Goole company, Calico Labs is using AI amongst other techniques to tackle aging. One of their more unusal project is studying the age defying naked mole rat that everyone should know about if only because evolution is so weird (here and here). Former Calico Labs chief computing officer, Daphne Koller, launched a startup of her own, insitro, to lower the cost of drug development. In the same spirit, Atomwise provides ab initio drug screenings that boast to deliver accuracy comparable to wet lab experiments.

Although decades away, quantum computing will transform the search for new drug candidates. It will enable us to design new drugs that aren’t possible today, and will accelerate and de-risk the drug pipeline by rapidly solving for computationally intensive molecular interactions for toxicity and efficacy. In the case of precision medicine, it will make some of these complex algorithms to compute in real time, possibly while the patient is still in the office.

Cloud Platforms for AI. Sometimes it feels like everyone has an algorithm, proof of concept, and a partnership to repurpose a drug or find that key disease target. The drug process can require lengthy partnerships. The true power will be providing easy to use tools that let everyone do their own target and drug discovery. A number of companies are shifting to that paradigm. UK start-up, Lifebit, provide an enterprise platform to scale analysis within their own secure data environments. San Francisco-based BlackthornRX has a neuroscience focused cloud-based computational platform for multimodal data collection, integration and large scale analysis.

AI in Diagnostics and Disease Management

AI has the potential to accelerate and improve diagnostic accuracy for many disease processes. Deep learning has been used to create applications to identify the patterns of disease in images andscans. Applications have been developed based on diagnosing issues in retinal images, tissue slides, CT images, MRI scans, x-rays, and facial features. The primary challenge to build these applications is the assembly of large data sets to train and validate models with images or scans that represent both disease and non disease. Most of these applications have been targeted to the medical community, for use in hospitals and clinics.

A number of new applications are targeted directly to the patient. These deep learning models are being trained on speech, video, voice, social media activity, wearables sensor data, eye tracking, even keyboard usage patterns. Applications are already in use to detect abnormal heart rhythms, alerting of concerns that require medical intervention. The hope for the future is to turn our smartphones into personal medical assistants, with passive, unobtrusive monitoring, and alerts of concerning patterns. To enable this next generation functionality, we will need models that can learn from individual user patterns, synchronizing signals from multiple sources, to identify abnormalities in real time. To do so, the ability to train deep learning models on a smartphone will become common.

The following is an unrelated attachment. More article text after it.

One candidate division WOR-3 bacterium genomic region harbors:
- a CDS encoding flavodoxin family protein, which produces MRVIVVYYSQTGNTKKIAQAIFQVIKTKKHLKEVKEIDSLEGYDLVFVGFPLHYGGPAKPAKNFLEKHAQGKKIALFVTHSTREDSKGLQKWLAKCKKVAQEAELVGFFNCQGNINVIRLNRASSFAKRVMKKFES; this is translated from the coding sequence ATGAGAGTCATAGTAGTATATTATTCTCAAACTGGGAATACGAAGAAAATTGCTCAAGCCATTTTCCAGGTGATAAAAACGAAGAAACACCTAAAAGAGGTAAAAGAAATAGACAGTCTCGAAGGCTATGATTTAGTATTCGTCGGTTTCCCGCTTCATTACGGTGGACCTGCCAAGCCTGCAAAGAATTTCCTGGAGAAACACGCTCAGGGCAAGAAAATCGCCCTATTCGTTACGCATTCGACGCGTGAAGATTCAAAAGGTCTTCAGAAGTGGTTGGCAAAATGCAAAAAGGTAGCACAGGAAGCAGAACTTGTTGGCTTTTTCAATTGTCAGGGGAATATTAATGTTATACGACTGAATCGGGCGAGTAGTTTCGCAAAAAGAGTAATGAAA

The challenges we see in introducing AI applications in high consequence environments, such as clinical decision support, are in user adoption. For a physician to trust and act on recommendations coming from an AI application, they need to know that the application has been validated prospectively via clinical trial, and they must have some explanation for why a prediction is generated for a specific patient. The FDA has defined the clinical trial requirements for AI based clinical decision support applications, considered Software as a Medical Device. To address the user adoption challenge, we need to make predictions more interpretable and understandable. Explainable AI is a necessary focus to drive adoption among physicians.

Cartoon from Loren Fishman

Bottom Line

The AI in healthcare is expected to grow from $2 billion (2018) to $36 billion by 2025. AI has started to bring significant value to the life sciences and health care industries. The face of healthcare will completely change in the next 5 years because of AI and automation. Continued investments in natural language processing, quantum computing, deep learning, and explainable AI are needed to realize the full potential of AI to maximize human health and reduce human suffering.

Written by

Angela Wilkins

I like science, machine learning, start-ups, venture capital, and technology.